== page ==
Seeking Our Fortune in the North: March 2021

“Seeking Our Fortune in the North” Available Again
by John Conway

HURLEYVILLE – An important booklet documenting the history of one of the earliest migrations of African Americans into Sullivan County is available again thanks to Myron Gittell and his Load N Go Press.

Mr. Gittell has reprinted the 1998 booklet, “Seeking Our Fortune in the North” by Dr. Myra Young Armstead, with profits from the sale of the booklet going to the Sullivan County Historical Society and Museum in Hurleyville and the Sullivan County chapter of the Association for the Study of Afro-American Life and History.

“Seeking Our Fortune in the North” is an academic study highlighting the relationship between the evolution of the resort industry and the migration of African Americans from the American South into Sullivan County in the 1950s, and focuses on the town of Fallsburg, where Dr. Armstead grew up.

It is one of the few dedicated studies on the subject.

“The African Americans who came to populate Sullivan County between 1930 and 1980 were largely of southern origin,” Dr. Armstead concludes. “In the words of one, ‘We were seeking our fortune in the North.’ For the most part, they found what they wanted. Apparently mostly from economically depressed towns and rural areas devoted to agriculture, they were pleased to make new homes in the communities of the Borscht Belt. In their new setting, they enjoyed the familiarity of small town life, the beauty of the mountains, the plethora of jobs – albeit mainly unskilled – in a then healthy tourist economy, a degree of upward occupational mobility, relatively progressive racial attitudes, and the satisfaction of developing new and autonomous black institutions.”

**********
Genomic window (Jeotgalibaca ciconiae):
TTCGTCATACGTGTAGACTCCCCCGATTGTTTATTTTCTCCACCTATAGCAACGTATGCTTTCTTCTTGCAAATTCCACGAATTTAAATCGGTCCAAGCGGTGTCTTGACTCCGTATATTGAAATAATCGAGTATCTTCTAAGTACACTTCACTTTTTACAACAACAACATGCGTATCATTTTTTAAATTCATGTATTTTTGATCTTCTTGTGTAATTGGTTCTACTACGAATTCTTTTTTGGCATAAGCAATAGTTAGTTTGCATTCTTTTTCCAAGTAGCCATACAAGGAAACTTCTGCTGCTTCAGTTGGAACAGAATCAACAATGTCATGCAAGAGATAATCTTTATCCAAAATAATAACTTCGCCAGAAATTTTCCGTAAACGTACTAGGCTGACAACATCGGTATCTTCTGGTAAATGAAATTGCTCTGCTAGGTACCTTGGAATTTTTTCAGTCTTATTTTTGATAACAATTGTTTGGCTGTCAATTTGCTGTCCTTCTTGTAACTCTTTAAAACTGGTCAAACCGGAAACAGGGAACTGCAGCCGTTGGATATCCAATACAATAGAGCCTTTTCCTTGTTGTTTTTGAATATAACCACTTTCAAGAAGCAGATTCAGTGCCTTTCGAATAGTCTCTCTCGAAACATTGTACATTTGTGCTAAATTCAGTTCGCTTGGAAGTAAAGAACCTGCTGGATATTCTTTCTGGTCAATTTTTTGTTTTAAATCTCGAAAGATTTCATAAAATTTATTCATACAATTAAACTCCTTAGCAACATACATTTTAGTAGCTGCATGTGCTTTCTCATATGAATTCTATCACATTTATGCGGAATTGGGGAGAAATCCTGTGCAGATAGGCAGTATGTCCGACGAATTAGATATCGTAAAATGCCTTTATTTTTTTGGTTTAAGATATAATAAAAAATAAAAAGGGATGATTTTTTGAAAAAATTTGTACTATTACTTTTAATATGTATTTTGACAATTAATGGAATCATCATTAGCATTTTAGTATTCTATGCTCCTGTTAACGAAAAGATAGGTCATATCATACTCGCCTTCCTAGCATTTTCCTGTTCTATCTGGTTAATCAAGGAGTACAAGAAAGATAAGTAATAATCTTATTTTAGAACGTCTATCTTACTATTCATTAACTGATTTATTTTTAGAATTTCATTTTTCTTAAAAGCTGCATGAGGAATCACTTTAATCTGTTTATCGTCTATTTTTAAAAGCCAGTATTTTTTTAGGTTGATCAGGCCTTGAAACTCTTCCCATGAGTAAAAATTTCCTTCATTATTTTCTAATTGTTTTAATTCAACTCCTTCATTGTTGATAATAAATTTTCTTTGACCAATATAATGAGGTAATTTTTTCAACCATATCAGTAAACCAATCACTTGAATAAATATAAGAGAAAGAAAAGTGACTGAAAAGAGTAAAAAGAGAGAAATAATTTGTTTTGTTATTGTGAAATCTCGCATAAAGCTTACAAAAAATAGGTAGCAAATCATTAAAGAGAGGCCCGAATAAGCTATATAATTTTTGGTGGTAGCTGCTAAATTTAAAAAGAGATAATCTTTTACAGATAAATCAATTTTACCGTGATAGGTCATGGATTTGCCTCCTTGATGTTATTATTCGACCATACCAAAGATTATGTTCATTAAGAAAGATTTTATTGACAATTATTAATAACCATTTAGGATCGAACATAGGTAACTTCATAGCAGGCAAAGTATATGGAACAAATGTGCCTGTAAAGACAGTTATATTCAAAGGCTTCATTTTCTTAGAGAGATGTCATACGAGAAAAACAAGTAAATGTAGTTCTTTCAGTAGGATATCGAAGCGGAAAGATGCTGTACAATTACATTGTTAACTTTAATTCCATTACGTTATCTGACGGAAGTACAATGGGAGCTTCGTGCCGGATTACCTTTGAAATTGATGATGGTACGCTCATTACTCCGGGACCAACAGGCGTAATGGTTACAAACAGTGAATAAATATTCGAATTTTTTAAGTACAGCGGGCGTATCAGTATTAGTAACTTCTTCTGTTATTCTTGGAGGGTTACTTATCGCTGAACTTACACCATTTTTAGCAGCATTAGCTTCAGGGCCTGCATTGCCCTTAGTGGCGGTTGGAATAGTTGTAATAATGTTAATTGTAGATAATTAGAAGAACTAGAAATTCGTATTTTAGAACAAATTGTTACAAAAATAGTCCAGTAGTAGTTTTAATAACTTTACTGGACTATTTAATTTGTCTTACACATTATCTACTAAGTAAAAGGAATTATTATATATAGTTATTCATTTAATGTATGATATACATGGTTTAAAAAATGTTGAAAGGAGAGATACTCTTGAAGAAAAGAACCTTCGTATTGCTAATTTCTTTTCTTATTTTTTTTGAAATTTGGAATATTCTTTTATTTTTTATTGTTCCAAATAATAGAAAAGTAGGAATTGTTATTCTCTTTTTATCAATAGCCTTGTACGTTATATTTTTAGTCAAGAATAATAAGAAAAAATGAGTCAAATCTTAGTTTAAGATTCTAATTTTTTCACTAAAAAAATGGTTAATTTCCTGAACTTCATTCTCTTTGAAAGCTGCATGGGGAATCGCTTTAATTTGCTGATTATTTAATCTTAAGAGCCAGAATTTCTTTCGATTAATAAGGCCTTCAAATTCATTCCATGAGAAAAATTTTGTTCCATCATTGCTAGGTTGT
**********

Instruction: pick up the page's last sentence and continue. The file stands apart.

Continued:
Dr. Armstead notes that Fallsburg hotels such as the Brickman and the Irvington were in the forefront of extending employment opportunities to African Americans, a notion borne out by the fact that the town of Fallsburg has traditionally been home to a larger number of African Americans than any other Sullivan County town.

“Brickman hotel chef Sam Marin– who worked in Florida during the winter – was largely responsible for that establishment’s use of southern black seasonal workers after 1951 or so,” she writes. “Marin informed the hotel owner, Ben Posner, of the availability of laborers from the western Georgia/eastern Alabama area and of their need for work. Posner then facilitated these workers’ arrival in the county by sending them transportation monies. Very quickly, what began as a trial engagement of a dozen or so of these migrants ballooned within a few years to the regular summer employment of over 90 individuals.”

Dr. Armstead estimates that beginning in 1950 through its close in the 1980s, the Brickman’s average summer staff of 300 was typically one-third African American. Most of these workers were employed in the kitchen or as maintenance workers, she writes.

Of course, not all African Americans worked in the hotels. Dr. Armstead notes that many of the women who first arrived here found work as domestics. Others took jobs in one of the several commercial laundries operating in the county in those days, and by the end of the time period covered in her study, she writes, blacks had gained access to virtually all avenues of employment.

Mr. Gittell says the book will be available at the Kristt Company in Monticello, Canal Towne Emporium in Wurtsboro, and at the Hurleyville General Store. Sale price is $10.